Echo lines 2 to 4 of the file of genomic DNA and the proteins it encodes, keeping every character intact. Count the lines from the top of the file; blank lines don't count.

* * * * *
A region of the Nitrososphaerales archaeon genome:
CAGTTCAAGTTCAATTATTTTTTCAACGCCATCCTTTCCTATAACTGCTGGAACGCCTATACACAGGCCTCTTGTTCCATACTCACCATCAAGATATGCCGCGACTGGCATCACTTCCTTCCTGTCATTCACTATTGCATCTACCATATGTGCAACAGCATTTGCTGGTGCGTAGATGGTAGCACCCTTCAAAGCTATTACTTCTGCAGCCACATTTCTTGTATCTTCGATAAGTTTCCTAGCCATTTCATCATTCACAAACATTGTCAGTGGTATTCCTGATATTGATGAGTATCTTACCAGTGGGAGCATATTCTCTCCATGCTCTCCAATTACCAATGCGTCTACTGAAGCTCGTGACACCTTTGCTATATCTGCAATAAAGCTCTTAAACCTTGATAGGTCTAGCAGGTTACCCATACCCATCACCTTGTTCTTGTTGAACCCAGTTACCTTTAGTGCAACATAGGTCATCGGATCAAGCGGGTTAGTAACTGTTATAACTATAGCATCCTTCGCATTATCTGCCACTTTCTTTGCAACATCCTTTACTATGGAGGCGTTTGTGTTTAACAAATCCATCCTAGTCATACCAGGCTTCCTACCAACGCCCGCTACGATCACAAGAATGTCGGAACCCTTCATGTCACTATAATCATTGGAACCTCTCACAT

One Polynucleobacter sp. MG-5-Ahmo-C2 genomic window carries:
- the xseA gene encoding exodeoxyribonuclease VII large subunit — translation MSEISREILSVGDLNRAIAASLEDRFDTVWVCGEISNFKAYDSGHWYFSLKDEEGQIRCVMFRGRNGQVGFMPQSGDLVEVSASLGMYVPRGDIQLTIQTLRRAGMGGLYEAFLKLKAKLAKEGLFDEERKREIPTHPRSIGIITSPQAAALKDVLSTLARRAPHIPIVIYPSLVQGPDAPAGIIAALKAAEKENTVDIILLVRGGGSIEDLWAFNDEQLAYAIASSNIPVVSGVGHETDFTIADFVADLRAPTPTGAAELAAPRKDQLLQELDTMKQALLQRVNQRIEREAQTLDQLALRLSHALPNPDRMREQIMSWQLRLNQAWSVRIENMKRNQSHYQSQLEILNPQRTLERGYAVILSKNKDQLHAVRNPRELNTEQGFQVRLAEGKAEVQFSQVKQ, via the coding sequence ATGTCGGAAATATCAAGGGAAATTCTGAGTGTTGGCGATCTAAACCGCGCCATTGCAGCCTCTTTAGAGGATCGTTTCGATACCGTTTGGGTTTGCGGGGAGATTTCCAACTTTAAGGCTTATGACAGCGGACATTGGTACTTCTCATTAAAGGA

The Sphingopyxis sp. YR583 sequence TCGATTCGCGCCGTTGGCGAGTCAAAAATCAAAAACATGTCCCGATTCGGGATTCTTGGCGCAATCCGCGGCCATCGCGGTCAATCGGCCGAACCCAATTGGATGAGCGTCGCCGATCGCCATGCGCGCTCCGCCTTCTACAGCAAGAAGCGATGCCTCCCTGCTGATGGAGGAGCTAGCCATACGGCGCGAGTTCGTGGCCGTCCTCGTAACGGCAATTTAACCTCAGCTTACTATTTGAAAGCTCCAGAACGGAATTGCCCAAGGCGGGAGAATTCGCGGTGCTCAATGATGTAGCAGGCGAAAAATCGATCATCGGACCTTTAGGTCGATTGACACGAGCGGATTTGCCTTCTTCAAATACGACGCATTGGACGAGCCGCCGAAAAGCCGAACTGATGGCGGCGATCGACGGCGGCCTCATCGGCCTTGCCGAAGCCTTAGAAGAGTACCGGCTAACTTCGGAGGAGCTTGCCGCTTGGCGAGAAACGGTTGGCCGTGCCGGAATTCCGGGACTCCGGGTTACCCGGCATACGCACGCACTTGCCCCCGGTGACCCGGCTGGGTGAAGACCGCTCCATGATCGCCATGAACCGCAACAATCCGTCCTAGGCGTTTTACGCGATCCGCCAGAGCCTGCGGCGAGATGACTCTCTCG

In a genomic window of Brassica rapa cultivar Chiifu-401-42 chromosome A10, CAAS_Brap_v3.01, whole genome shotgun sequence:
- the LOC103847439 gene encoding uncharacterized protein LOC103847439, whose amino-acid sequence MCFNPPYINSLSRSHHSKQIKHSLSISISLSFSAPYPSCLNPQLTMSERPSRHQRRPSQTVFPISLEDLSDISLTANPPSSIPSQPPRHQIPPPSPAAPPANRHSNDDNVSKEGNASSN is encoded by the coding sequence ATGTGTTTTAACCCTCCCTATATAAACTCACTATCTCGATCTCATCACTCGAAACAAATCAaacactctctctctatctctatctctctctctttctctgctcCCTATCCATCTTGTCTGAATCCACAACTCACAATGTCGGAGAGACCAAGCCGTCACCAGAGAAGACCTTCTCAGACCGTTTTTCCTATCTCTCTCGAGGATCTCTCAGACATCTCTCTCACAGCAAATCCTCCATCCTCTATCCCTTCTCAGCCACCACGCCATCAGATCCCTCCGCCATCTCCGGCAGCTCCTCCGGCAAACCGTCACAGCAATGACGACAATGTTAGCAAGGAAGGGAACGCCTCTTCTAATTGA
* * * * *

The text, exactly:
CAGTTCAAGTTCAATTATTTTTTCAACGCCATCCTTTCCTATAACTGCTGGAACGCCTATACACAGGCCTCTTGTTCCATACTCACCATCAAGATATGCCGCGACTGGCATCACTTCCTTCCTGTCATTCACTATTGCATCTACCATATGTGCAACAGCATTTGCTGGTGCGTAGATGGTAGCACCCTTCAAAGCTATTACTTCTGCAGCCACATTTCTTGTATCTTCGATAAGTTTCCTAGCCATTTCATCATTCACAAACATTGTCAGTGGTATTCCTGATATTGATGAGTATCTTACCAGTGGGAGCATATTCTCTCCATGCTCTCCAATTACCAATGCGTCTACTGAAGCTCGTGACACCTTTGCTATATCTGCAATAAAGCTCTTAAACCTTGATAGGTCTAGCAGGTTACCCATACCCATCACCTTGTTCTTGTTGAACCCAGTTACCTTTAGTGCAACATAGGTCATCGGATCAAGCGGGTTAGTAACTGTTATAACTATAGCATCCTTCGCATTATCTGCCACTTTCTTTGCAACATCCTTTACTATGGAGGCGTTTGTGTTTAACAAATCCATCCTAGTCATACCAGGCTTCCTACCAACGCCCGCTACGATCACAAGAATGTCGGAACCCTTCATGTCACTATAATCATTGGAACCTCTCACAT

One Polynucleobacter sp. MG-5-Ahmo-C2 genomic window carries:
- the xseA gene encoding exodeoxyribonuclease VII large subunit — translation MSEISREILSVGDLNRAIAASLEDRFDTVWVCGEISNFKAYDSGHWYFSLKDEEGQIRCVMFRGRNGQVGFMPQSGDLVEVSASLGMYVPRGDIQLTIQTLRRAGMGGLYEAFLKLKAKLAKEGLFDEERKREIPTHPRSIGIITSPQAAALKDVLSTLARRAPHIPIVIYPSLVQGPDAPAGIIAALKAAEKENTVDIILLVRGGGSIEDLWAFNDEQLAYAIASSNIPVVSGVGHETDFTIADFVADLRAPTPTGAAELAAPRKDQLLQELDTMKQALLQRVNQRIEREAQTLDQLALRLSHALPNPDRMREQIMSWQLRLNQAWSVRIENMKRNQSHYQSQLEILNPQRTLERGYAVILSKNKDQLHAVRNPRELNTEQGFQVRLAEGKAEVQFSQVKQ, via the coding sequence ATGTCGGAAATATCAAGGGAAATTCTGAGTGTTGGCGATCTAAACCGCGCCATTGCAGCCTCTTTAGAGGATCGTTTCGATACCGTTTGGGTTTGCGGGGAGATTTCCAACTTTAAGGCTTATGACAGCGGACATTGGTACTTCTCATTAAAGGA